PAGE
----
I have a feeling this is a somewhat common problem but reading about tests for normal distributions hasn't really helped me as their assumptions didn't seem to fit mine.

Consider the following case:

  • I have data (a lot) that is somewhat normally distributed but quite leptokurtic.
  • I collect new data samples and want to test if the new data is from the same distribution.

What test should I use here? To give some context the testing would be done online (e.g. repeated after 10, 20 etc. samples) and I am interested to find out how many samples I need to reject the null hypothesis (where appropriate).

Edit: Alternatively, is there some way to forgo the distribution/goodness-of-fit testing and evaluate new incoming data according to its likelihood? I.e. data point 1 is in the 90-percentile of the distribution, point 2 in the 95% and so on. Eventually, I want a test to tell me that the behaviour is likely according to the previously collected data or not.


  • $\begingroup$ Please note that the term 'likelihood' has a specific, technical sense in statistics that it doesn't seem like you intend here. Another form of phrasing might head off that potential confusion, though it might suffice to simply note that you don't intend that sense. $\endgroup$ – Glen_b Jul 28 '14 at 0:39

you can use the Kolmogorov Smirnof test: Consider two samples ${x}$ and ${y}$ and let $F_n(x)$ be the empirical distribution function of $x$ and $G_m(y)$ be the one of $y$, where $n$ and $m$ are respectively the sample size of the first and second sample. The statistic is

$D = sup_{x,y} |F_n(x)-G_m(y)|$.

The critical values (of the Kolmogorov distribution) are tabulated.

In compute the critical value you have to take in consideration that you want to do many sequential test and then the critical values must be adjusted. I am not an expert in that field but you probably can find something on the internet. (the key words are "sequential test", "adjusted p-value"..)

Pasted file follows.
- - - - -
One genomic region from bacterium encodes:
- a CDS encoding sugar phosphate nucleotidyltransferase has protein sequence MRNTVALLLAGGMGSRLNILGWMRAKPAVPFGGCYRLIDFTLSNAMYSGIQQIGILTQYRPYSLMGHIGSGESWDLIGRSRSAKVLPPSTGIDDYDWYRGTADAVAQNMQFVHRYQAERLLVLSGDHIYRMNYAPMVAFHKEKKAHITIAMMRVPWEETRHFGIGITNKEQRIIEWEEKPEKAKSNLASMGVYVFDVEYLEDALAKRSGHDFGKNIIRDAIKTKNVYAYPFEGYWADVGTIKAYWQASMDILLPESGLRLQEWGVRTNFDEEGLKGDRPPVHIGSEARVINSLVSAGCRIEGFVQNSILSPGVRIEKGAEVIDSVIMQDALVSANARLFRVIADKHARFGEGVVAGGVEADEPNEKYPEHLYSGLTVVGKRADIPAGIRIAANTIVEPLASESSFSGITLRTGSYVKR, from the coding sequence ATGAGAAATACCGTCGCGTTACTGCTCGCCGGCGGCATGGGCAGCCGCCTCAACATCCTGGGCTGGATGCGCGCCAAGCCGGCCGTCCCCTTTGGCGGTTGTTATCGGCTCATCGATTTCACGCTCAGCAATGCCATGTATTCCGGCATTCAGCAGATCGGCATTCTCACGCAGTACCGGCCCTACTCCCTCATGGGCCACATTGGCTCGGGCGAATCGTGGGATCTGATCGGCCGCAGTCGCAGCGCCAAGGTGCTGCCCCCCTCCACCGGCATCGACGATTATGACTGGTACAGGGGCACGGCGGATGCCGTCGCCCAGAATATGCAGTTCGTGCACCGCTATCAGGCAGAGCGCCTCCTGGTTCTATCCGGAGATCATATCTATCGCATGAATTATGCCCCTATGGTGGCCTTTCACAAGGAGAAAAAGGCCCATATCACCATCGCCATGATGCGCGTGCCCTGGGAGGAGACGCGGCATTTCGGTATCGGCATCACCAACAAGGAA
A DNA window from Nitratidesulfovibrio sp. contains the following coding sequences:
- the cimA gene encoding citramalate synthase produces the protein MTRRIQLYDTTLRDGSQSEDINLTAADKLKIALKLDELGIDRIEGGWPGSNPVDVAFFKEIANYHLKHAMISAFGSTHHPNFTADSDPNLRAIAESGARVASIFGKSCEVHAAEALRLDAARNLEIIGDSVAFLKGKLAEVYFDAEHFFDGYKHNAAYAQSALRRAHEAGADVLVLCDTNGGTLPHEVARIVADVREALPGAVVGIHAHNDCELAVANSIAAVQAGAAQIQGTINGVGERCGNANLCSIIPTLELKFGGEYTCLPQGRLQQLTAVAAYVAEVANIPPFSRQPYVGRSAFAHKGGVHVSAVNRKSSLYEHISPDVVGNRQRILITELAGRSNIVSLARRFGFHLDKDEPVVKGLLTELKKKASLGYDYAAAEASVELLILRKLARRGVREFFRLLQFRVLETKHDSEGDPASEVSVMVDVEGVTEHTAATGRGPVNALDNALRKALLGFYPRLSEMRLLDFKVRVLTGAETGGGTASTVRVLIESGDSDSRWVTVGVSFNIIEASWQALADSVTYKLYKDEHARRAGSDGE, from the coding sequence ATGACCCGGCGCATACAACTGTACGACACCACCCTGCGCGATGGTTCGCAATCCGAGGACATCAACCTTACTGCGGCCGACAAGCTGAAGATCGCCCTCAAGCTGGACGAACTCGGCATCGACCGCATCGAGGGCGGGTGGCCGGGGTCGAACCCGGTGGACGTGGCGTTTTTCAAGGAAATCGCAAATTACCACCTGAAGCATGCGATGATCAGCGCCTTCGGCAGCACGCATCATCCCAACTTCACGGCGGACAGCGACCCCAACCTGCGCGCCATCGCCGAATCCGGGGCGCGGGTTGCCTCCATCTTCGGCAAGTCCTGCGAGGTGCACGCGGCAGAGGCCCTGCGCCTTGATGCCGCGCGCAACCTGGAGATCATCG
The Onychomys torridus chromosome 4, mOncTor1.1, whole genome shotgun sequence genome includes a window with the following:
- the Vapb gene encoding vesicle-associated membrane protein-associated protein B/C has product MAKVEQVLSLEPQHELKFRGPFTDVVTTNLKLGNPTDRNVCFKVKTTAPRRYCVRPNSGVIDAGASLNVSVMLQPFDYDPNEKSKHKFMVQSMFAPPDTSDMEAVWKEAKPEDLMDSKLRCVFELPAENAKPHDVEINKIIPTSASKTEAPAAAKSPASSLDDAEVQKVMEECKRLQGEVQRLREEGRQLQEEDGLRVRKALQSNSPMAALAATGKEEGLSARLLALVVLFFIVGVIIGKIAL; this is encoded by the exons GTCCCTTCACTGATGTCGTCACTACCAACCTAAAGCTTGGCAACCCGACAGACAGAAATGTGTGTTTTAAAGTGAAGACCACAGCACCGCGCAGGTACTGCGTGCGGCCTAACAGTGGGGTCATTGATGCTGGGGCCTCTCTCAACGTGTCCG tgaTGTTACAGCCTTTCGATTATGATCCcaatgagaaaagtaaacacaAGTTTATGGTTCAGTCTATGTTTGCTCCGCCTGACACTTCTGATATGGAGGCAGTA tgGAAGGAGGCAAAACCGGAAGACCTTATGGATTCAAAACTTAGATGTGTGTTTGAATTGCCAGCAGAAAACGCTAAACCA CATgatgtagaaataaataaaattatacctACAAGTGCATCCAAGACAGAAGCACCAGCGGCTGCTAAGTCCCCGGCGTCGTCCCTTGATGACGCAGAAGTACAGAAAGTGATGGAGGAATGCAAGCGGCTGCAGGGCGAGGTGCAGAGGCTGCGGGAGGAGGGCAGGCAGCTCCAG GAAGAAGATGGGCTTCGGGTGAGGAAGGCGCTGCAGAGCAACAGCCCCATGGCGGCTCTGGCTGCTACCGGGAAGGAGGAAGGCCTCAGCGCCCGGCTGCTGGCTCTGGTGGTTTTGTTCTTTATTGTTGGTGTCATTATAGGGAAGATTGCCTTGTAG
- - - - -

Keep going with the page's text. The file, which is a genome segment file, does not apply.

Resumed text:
EDIT: I changed the notation accordingly to the suggestion of Russ Lenth

  • $\begingroup$ I don't think the goal is to test for normality. It's to see if the new data have the same distribution as the old data - which is not normal. $\endgroup$ – Russ Lenth Jul 27 '14 at 19:28
  • $\begingroup$ Sorry, i read the question too quickly :).I made some change $\endgroup$ – niandra82 Jul 27 '14 at 19:39
  • $\begingroup$ @RussLenth To be clear niandra's (now) presented the two-sample Kolmogoro-Smirnov test, which is a test of whether two samples are drawn from the same distribution, as, I think, you are asking for. $\endgroup$ – Alexis Jul 27 '14 at 19:44
  • $\begingroup$ @mandra82 This is better, but I don't like the notation, because you have used $F_n$ to denote two different functions (calling them with different arguments doesn't change the function!), and there are two different sample sizes. I suggest $F_n(x)$ and $G_m(y)$. $\endgroup$ – Russ Lenth Jul 27 '14 at 19:57
  • $\begingroup$ Thanks, when I run the two-sided kstest in Matlab with my data even a subset of that data (unless it's extremely small or extremely large of course) would get rejected. What am I missing there? $\endgroup$ – user160531 Jul 27 '14 at 21:03

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